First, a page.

The Scottsdale divorce attorneys at Canterbury Law Group handle complex divorce cases throughout Arizona, California, Nevada and New York. Their skilled litigation team provides no-nonsense legal counsel for family law cases at the highest level possible.

The law team at Canterbury thoroughly prepares clients while understanding that all cases have unique circumstances and laws vary by state and local jurisdiction. The Scottsdale divorce attorneys also prepare clients for the constant surprises that inevitably arise during the divorce process:

Length of divorce – Depending on your unique situation, divorce can take few months to well over a year, leaving issues that still need to be settled. The vast majority of matters resolve within one calendar year. More complex dissolutions with large asset bases and children, can take up to two years. At Canterbury Law Group, we help clients work out many divorce issues before entering court in attempt to eliminate or reduce long cases. The longer the case, the more expensive it is for both sides.

Court TV is not reality – Court TV may have constructed an unrealistic image of what court is like for the majority of divorce cases. In fact, most cases reach a settlement before needing to see a judge, or if you see a judge, it might only be for a few preliminary hearings and no trial if you elect to settle later.

Rescheduling is common – Expect your court dates to be rescheduled for other cases that take priority in your jurisdiction, such as criminal trials. You cannot insist upon a court date just because the court issued it. Rather, be prepared for rescheduling. Change is constant in a divorce proceeding.

Patience is needed – In most courthouses, your case will not be the only case scheduled for a hearing. Be prepared to sit and wait for other cases to be heard before yours. However, you must always be on time in the event the court is on time.

Everyone has an opinion – When you are going through a divorce, you will realize that everyone has an opinion. Ignore most of them because each case is unique, and no one can give you divorce advice better than your divorce attorney. Don’t rely on what you ‘hear’ or ‘read’ on the internet. Secure top legal counsel and let them steer you successfully to the resolution of your case so you can move on with your life. For more on divorce legal services, go to www.canterburylawgroup.com or call 480-744-7711.

blank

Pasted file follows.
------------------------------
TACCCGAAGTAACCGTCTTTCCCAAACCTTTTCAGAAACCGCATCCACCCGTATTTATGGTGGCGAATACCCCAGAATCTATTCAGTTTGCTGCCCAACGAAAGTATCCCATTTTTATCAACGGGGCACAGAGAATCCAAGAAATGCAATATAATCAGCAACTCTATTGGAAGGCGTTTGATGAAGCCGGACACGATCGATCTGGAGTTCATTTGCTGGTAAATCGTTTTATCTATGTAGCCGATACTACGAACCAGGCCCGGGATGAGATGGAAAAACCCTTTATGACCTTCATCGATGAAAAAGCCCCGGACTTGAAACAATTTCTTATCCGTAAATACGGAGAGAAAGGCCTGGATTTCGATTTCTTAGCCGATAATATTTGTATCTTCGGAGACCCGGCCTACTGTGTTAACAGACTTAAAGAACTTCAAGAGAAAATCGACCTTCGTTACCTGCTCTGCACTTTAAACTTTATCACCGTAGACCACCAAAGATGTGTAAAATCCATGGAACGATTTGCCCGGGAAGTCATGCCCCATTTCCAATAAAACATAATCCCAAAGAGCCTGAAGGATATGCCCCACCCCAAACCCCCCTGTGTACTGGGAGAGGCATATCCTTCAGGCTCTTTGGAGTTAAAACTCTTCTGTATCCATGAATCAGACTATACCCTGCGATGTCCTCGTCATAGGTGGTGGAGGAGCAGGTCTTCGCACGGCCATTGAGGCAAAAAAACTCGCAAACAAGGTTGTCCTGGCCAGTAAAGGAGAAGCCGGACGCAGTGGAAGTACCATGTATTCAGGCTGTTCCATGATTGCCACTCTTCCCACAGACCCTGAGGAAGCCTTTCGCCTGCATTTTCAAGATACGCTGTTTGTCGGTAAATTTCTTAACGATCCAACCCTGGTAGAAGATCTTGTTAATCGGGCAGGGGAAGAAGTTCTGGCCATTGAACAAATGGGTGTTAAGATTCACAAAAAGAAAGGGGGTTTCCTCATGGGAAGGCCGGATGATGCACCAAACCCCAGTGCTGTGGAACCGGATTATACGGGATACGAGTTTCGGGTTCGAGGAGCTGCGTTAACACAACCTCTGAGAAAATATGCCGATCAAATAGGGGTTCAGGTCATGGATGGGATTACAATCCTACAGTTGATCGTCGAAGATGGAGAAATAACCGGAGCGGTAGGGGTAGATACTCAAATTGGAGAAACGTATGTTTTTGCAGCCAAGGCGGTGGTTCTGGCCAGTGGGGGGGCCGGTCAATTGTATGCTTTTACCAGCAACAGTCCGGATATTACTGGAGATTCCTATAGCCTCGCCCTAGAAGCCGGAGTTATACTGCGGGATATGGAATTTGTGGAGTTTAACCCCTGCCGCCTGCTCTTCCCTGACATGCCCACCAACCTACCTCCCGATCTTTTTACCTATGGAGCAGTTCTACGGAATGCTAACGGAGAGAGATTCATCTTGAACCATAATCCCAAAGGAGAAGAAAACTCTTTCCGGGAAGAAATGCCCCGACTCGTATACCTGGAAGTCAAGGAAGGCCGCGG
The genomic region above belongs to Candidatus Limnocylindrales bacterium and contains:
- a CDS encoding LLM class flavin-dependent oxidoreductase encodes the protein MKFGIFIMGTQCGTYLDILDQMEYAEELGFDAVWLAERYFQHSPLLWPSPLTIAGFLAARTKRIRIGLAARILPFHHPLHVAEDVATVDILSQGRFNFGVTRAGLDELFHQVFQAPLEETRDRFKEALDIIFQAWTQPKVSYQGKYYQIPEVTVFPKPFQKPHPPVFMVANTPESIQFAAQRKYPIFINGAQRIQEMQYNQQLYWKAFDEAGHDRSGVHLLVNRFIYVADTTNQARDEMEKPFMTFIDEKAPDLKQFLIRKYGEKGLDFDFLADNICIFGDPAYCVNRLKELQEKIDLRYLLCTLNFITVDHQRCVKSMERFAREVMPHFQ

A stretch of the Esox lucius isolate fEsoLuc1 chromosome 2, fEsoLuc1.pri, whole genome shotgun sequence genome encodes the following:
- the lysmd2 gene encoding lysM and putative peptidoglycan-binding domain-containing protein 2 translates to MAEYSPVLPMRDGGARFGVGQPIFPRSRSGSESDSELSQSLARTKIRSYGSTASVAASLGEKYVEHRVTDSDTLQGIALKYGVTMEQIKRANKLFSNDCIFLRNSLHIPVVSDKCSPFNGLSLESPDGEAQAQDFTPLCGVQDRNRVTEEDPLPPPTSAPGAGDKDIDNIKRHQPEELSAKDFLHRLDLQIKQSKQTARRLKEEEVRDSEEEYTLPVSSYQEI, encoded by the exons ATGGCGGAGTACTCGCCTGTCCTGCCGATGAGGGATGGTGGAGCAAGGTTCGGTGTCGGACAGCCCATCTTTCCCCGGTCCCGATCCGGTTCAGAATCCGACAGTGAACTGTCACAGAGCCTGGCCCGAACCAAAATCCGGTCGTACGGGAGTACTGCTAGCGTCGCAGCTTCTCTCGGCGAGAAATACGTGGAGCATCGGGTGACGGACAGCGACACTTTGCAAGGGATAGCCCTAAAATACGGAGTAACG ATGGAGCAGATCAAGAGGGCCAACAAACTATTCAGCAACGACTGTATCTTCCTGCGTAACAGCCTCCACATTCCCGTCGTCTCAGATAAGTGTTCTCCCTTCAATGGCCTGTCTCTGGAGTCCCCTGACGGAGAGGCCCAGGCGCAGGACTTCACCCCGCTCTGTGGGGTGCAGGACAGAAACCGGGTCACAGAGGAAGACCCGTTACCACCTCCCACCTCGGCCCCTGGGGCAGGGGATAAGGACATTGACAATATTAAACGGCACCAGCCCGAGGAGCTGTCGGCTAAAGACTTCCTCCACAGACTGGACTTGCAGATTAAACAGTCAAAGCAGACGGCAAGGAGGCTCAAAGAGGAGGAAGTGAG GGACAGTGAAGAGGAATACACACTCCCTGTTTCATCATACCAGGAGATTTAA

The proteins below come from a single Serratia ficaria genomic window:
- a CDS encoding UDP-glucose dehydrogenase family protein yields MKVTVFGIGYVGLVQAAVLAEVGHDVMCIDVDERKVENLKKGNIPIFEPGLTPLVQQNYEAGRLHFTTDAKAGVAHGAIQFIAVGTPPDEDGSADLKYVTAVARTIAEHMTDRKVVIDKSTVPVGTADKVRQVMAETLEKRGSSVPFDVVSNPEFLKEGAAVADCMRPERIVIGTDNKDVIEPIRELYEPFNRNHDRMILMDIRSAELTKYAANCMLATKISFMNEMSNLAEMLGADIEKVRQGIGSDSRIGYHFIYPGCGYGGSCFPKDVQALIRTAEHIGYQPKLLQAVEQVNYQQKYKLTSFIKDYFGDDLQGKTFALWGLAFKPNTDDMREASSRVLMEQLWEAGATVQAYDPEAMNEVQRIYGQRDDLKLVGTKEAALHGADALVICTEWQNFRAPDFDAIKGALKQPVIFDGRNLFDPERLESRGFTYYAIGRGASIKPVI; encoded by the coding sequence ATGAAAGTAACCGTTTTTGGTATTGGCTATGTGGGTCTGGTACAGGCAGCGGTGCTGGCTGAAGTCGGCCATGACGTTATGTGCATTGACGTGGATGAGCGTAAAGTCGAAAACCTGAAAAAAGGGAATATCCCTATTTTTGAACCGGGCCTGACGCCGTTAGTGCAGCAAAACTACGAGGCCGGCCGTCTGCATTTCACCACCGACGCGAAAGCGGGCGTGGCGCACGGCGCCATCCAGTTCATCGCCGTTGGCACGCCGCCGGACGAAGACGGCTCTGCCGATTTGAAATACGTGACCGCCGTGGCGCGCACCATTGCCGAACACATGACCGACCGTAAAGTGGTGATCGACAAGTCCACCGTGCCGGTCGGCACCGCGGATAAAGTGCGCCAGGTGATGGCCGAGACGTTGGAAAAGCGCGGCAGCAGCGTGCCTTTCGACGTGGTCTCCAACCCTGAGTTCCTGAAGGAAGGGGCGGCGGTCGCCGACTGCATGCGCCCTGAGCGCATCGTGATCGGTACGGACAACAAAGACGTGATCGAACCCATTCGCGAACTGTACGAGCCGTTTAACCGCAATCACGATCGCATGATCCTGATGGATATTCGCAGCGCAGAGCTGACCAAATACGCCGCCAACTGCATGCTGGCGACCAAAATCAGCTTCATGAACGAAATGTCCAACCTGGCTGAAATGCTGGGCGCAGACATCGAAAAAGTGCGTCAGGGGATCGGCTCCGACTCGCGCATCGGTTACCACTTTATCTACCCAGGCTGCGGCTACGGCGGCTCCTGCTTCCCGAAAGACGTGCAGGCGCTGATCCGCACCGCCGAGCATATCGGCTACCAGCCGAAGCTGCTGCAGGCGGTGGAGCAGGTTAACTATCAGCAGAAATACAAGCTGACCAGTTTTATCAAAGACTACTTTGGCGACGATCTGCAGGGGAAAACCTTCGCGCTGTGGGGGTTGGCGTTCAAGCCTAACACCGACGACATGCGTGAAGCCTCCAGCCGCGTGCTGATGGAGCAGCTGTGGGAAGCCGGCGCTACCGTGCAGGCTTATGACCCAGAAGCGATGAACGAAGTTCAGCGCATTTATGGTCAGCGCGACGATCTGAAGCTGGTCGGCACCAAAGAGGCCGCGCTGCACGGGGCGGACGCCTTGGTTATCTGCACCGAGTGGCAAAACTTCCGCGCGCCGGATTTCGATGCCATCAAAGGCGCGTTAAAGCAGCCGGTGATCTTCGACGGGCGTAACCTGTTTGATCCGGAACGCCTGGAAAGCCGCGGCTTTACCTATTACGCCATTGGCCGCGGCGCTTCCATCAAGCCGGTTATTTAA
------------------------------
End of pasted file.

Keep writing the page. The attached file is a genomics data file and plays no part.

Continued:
Written by Canterbury Law Group

Does it Matter Who Files for Divorce First?

It’s a strategic decision whether to file for divorce before your spouse does, and one you might be able to avoid if you can file an uncontested divorce.
Is it important who files for divorce first when it’s time to end your marriage? It may be able to: When it comes to deciding some issues in a divorce, the non-moving spouse (the spouse who does not file for divorce) may be at a disadvantage.

Why Is It Important to File for Divorce First?

One (or both—more on joint filing later) spouse must file a divorce petition with the court to begin the divorce process. The petitioner is typically referred to as the “petitioner,” while the non-filing spouse is referred to as the “respondent.”

If you know there’s no way to reconcile, filing first may provide you with some strategic advantages, such as:

The location of the court is your choice. The petitioner gets to choose the jurisdiction (place) for the divorce procedures as long as the petitioner follows state and municipal regulations about where a divorce can be filed. Many states have a residence requirement in place to prevent either spouse from filing for divorce in a state or county that favors one spouse over the other. In Michigan, for example, the filing spouse must have lived in the state for at least 180 days and in the filing county for at least 10 days before the court will consider the divorce petition. (Michigan Comp. Laws, Section 552.9 (2021)) If your spouse files first and lives 100 miles away, you’ll have to travel to their courtroom for any divorce-related matters, which will take more time and money than if you filed first in the court closest to you.